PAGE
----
by Kathie Smith
Over the years, Jason Statham has become synonymous with bringing his own personal British suavity to bloody-knuckled fistfights, body-bruising stunts and flesh-ripping gun battles. Since the unrelenting bravado of the Transporter and Crank films that helped make his name, however, the tough-guy fare catered for Statham is now starting to taste pretty bland. Homefront, the latest entry, offers another serving of the same despite precious opportunities to capitalize on an atypical supporting cast that includes the likes of James Franco and Winona Ryder. Adapted by none other than Expendables partner-in-crime Sylvester Stallone from Minnesota author Chuck Logan’s police thriller of the same name, the film suffers not only from its unimaginative undercover-cop-in-small-town scenario, but from the predictability of the Statham trademark.
Director: Gary Fleder
Producers: Sylvester Stallone, Kevin King Templeton, John Thompson, Les Weldon, Boaz Davidson, Mark Gill, Avi Lerner, Danny Lerner, Trevor Short, James D. Stern
Writers: Chuck Logan (novel), Sylvester Stallone
Cinematographer: Theo van de Sande
Editor: Padraic McKinley
Music: Mark Isham
Cast: Jason Statham, James Franco, Wynona Ryder, Kate Bosworth, Izabela Vidovic, Marcus Hester, Chuck Zito, Nicole Andrews, Clancy Brown
US Theatrical Release: November 27, 2013
US Distributor: Open Road Films
The prologue shows DEA agent Phil Broker (Statham), longhaired and bearded, working undercover in a motorcycle gang that runs a large meth operation. The bust goes wrong, Broker loses his cover, and an army of agents shoots down the adult son of kingpin Danny T (real life Hell’s Angel Chuck Zito.) Worse than being pegged as a narc and having his street cred blown, however, is the fury of vengeance for Danny T’s dead son.
Flash forward two years and Broker has relocated to the quaint southern hamlet of Rayville, Louisiana with his 9-year-old daughter Maddy. The time warp has left some details indiscriminately wagging—the death of Broker’s wife, his status as a DEA agent—but obligatorily we surmise that Broker is looking for a fresh start in the swampy backwaters. Idealism starts to unravel when Maddy sticks up for herself against a playground bully who happens to be the son of the village tweeker Cassie (Kate Bosworth.) Cassie wants redemption for her son’s humiliation at the hands of a girl and her husband’s lack of macho dignity against newcomer Broker. But Cassie is too saddled with her addiction to take action and enlists the help of her thuggish redneck brother Gator (Franco.)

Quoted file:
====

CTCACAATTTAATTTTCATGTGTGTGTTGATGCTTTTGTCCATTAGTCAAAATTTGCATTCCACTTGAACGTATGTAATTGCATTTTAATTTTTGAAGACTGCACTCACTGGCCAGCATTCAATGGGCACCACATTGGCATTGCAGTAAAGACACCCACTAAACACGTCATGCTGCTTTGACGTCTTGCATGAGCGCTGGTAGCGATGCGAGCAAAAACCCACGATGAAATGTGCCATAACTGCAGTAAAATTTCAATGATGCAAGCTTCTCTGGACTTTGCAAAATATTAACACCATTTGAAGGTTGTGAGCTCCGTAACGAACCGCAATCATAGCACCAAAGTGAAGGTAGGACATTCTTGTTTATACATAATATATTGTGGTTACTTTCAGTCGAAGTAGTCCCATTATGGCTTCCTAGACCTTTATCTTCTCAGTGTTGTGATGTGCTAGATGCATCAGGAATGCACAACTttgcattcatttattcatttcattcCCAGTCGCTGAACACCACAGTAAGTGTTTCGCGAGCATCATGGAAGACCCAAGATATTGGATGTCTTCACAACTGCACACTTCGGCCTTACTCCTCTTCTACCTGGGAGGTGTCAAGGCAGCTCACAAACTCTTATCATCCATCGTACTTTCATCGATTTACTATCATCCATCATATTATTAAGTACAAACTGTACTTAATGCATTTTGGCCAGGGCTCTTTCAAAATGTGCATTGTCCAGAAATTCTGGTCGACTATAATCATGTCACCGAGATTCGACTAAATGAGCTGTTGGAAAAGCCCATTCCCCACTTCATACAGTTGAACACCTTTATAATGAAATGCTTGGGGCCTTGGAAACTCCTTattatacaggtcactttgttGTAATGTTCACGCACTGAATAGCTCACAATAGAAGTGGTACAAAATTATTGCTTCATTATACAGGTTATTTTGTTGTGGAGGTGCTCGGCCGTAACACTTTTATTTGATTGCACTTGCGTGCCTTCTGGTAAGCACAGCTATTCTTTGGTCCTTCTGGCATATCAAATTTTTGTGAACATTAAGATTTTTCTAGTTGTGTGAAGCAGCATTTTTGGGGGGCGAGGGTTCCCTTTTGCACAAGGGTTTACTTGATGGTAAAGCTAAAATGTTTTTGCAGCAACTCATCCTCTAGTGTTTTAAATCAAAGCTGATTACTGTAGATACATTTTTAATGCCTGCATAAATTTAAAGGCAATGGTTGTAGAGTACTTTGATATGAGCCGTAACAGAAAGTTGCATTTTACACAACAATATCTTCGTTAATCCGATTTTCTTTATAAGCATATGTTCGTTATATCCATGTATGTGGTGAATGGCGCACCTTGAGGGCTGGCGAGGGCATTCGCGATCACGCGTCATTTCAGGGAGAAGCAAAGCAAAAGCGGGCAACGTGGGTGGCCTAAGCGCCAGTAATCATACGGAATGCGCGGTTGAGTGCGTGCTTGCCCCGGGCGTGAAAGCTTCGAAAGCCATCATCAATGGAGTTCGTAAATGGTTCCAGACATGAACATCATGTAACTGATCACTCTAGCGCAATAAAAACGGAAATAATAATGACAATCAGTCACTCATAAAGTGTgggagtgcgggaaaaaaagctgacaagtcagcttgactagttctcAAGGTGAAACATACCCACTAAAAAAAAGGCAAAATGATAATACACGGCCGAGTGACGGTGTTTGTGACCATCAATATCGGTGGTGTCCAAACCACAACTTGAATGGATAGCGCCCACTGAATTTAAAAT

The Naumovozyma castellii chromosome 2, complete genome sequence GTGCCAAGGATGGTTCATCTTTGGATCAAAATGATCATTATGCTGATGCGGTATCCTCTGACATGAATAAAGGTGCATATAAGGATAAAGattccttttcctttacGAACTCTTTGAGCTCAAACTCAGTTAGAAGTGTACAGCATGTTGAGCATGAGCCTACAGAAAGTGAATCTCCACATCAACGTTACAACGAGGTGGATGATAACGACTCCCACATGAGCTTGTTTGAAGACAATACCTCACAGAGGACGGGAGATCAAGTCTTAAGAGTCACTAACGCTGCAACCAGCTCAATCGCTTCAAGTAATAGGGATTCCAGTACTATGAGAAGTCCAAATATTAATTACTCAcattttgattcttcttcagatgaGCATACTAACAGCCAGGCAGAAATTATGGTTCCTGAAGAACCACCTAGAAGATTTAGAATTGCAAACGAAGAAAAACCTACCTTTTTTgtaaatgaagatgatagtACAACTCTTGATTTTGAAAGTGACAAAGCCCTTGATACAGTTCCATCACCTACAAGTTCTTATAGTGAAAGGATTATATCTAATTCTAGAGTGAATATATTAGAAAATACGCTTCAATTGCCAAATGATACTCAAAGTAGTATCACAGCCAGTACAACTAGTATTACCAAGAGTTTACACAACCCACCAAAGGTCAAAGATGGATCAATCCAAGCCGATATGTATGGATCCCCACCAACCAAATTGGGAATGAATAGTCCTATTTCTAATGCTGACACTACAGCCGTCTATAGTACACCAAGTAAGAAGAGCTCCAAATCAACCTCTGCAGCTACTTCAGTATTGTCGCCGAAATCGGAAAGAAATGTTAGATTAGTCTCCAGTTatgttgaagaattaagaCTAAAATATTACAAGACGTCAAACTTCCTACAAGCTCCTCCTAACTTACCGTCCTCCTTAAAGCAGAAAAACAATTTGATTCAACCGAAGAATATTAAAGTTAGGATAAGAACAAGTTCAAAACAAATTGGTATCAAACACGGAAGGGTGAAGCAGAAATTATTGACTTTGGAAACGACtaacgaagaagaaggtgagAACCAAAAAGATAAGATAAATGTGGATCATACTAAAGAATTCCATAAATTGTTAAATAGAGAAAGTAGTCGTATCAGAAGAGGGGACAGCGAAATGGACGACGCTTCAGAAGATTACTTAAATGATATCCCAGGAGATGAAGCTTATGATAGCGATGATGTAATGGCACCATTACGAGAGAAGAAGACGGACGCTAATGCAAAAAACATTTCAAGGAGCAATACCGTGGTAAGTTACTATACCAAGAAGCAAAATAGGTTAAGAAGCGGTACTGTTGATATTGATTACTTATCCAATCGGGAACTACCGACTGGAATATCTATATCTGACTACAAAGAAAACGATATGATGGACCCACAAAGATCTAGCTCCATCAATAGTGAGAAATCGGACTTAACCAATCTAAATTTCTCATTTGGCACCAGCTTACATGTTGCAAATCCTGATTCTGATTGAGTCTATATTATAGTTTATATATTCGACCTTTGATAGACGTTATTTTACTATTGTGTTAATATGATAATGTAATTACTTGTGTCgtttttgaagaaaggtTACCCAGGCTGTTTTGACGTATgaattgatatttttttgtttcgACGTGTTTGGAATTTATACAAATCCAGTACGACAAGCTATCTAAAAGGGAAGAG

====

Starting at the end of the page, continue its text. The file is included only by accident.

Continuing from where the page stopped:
Gator’s first move is to send a couple of goons to harass Broker, who leaves both of them flat on their back. Now feeling challenged, Gator plots a more personal version of intimidation by breaking into Broker’s house, stealing Maddy’s cat and stuffed bunny, and snooping around enough to find Broker’s file as an agent, oh-so conveniently available in a stack of boxes in the basement. Gator, who does a little meth cooking himself with his girlfriend Sheryl (Winona Ryder), sees a way to trade Broker to Danny T and his cronies for wider distribution of his goods.
It’s at this point that the audience is bound to realize two things: Gator is no more than a pathetic low-level bully—a cog rather than an adversarial machine—as compared to the motorcycle gang coming en masse for Broker; and our not-so clever hero probably should have settled a little further outside Danny T’s territory to start anew. Illogical holes and incongruent surprises aside, the movie still fails to generate anything more remarkable than satisfying gulps of action and tension.
Out of the top billed cast, Bosworth wins the award for her very believable drug-addled mom. Statham, Ryder and Franco ride more clichéd paths: stubborn, tough, heart of gold; crazy, skanky, heart of gold; selfish, sad, heart of coal. Gator might keep you guessing and Stallone’s screenplay vainly tries to add some insecure facets to Gator’s otherwise poised façade to make him stand out among its cast of one-dimensional archetypes. But Gator’s dual personality is defined more by his actions—beating up teenagers, stealing a cat but not killing it, keeping his sister on a string with drugs—than Franco’s performance.
Homefront on the whole flirts with both emotional resonance and physical machismo, but chooses a punctuation mark that rests more on Broker’s fearless prowess than his fatherly nurturing—a set-up that intones a potential cinematic life for Broker beyond this particular film. This might be wishful thinking, however, for director Gary Fleder, who relies far too heavily on derivative devices and paltry branding to deserve an encore. As for Jason Statham, here’s hoping that, in his next film, this agreeably entertaining action star will find a more effective way to refresh his persona.
(Originally published on In Review Online.)